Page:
I turned forty this year and decided months ago that to mark the occasion I would get myself personalized license plates. Its arbitrary as a 40th year marker, I know – but buying a convertible wasn’t in the budget this year. When considering what my plate would read, I had no trouble finding the right word. SISU would be the only word to label me and my car.
Sisu is one of those finnish words that is difficult to translate but its one that unites a people. All finns have sisu, and if you are not a finn, you may aspire to have it, but no amount of sauna and vihtu will give you sisu (although we recommend you keep trying). Sisu is a strength of character, defined by stubbornness, confidence, strength of will – someone with sisu is tough as nails and a force to be reckoned with.
Recognizing this characteristic in other finns is one of the ways we come together. In my family we are divided by hockey. There are those in my family who steadfastly back the Calgary Flames – they can’t help it, they are from Alberta and as I understand it, Albertans will kick you out of the club if you don’t back one of their own hockey teams. On the western side of the divide, we back the Canucks – we love the underdog and faithfully believe that next year will be “the year”. During hockey season, there is no shortage of jabs made across the mountains, done solely to poke fun and insult each other’s chosen teams.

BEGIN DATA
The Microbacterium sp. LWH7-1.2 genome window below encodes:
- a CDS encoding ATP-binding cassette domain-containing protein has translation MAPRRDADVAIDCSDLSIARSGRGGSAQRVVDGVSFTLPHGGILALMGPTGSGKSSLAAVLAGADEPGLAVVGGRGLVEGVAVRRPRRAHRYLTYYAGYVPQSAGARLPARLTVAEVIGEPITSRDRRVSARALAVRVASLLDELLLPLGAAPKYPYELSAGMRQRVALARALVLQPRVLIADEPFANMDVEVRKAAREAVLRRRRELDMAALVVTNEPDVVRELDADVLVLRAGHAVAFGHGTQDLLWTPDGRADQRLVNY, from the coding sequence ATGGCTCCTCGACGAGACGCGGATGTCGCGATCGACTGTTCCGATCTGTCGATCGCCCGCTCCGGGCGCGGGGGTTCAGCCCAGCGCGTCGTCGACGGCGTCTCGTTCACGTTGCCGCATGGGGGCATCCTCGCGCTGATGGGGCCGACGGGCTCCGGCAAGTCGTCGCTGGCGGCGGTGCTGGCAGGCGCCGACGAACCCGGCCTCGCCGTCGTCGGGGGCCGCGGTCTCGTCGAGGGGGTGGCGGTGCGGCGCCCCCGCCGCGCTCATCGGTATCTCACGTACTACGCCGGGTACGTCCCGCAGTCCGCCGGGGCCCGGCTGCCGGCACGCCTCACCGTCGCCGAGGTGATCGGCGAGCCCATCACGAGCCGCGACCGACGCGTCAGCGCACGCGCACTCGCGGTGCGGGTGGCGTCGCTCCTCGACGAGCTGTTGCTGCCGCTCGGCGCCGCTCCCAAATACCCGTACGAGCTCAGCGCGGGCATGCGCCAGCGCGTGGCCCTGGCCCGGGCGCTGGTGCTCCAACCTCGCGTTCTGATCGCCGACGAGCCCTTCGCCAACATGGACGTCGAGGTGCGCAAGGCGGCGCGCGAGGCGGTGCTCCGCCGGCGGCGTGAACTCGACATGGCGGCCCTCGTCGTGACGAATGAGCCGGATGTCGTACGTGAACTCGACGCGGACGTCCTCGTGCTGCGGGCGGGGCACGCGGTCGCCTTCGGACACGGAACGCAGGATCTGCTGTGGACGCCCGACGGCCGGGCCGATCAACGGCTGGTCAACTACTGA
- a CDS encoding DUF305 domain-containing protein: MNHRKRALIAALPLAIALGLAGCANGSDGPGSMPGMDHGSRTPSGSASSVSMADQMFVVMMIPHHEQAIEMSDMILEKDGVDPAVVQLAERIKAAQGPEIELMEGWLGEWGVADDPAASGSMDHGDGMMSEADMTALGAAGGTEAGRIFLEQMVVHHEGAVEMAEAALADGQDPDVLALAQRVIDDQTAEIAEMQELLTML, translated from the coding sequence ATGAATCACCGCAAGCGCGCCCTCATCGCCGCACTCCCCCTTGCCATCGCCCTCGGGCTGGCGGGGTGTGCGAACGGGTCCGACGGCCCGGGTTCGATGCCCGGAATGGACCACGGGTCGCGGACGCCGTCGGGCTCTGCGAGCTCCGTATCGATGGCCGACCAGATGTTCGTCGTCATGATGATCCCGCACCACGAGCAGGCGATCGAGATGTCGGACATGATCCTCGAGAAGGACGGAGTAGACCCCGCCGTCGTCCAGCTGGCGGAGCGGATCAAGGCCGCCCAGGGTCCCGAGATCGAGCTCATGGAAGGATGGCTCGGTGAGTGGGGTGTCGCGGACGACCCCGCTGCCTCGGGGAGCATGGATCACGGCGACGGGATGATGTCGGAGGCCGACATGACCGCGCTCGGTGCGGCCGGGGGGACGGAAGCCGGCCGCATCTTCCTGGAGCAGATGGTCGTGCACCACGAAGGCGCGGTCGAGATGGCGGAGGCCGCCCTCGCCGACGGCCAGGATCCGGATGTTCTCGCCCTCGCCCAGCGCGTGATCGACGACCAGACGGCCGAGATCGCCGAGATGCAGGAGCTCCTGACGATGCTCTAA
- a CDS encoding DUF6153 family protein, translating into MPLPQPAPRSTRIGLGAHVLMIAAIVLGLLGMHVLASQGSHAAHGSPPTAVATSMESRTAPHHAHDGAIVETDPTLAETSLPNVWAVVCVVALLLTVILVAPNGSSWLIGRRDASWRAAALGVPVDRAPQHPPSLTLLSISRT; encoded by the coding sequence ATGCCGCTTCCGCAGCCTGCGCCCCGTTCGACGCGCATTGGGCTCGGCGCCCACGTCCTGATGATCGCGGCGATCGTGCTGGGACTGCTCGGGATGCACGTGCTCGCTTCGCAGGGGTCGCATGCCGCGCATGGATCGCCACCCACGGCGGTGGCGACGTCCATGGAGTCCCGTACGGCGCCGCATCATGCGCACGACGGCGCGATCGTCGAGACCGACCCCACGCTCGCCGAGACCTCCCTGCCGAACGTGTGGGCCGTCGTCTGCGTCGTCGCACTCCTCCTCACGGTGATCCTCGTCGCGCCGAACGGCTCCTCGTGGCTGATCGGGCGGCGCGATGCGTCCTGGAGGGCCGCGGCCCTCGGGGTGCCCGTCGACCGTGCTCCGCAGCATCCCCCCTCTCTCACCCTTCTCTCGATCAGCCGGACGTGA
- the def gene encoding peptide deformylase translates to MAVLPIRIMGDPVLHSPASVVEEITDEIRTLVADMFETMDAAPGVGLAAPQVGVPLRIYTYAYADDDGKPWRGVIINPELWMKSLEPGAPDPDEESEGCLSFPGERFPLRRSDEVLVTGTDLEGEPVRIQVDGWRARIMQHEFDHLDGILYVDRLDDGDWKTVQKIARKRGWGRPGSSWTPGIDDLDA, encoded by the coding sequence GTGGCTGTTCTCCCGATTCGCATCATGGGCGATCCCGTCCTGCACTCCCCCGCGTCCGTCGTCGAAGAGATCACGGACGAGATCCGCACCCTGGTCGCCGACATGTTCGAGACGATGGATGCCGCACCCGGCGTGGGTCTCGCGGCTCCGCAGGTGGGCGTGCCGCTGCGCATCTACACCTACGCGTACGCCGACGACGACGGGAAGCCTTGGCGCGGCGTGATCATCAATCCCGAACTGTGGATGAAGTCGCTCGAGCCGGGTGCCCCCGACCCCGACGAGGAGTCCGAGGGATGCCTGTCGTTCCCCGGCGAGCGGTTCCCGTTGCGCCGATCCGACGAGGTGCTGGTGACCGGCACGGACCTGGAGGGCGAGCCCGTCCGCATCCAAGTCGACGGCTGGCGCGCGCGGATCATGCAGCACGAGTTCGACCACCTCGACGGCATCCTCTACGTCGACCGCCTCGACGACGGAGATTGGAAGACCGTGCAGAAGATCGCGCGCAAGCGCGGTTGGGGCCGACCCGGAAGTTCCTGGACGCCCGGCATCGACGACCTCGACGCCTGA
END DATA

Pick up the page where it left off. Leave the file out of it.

The one area that will unite however is the rally cry of sisu. Whether it is Sami Salo, Antti Niemi, Pekka Rinne, or Miikka Kiprusof, a facebook status announcing the vertible status another team’s Finnish sisu is enough to produce approving nods and mutterings of “joooo” and “neen kylla”. It doesn’t matter that at a playoff game, my brother and I laughed that Antti Niemi was crying for his “Aiti” – he was still a Finn with sisu on those occasions where he offered up a great save.
But sisu is not about sports. Its about character. Its about an uncanny mix of stubbornness force of will, and self-certainty. Of course, reading those descriptions one can’t help but see the folly of sisu. Such self certainty can be perilous and it’s this underbelly of sisu that I love the most. Sisu is both strength and weakness. To be stubborn and self-certain is ideal when one is right, however, when one is slightly less right, sisu is what digs our feet in, places hands on hips and sets the jaw. The thing about sisu is it is so unyielding that at times one can be seen steadfastly clinging to the side of a sinking ship. Someone with sisu, you see, is never wrong.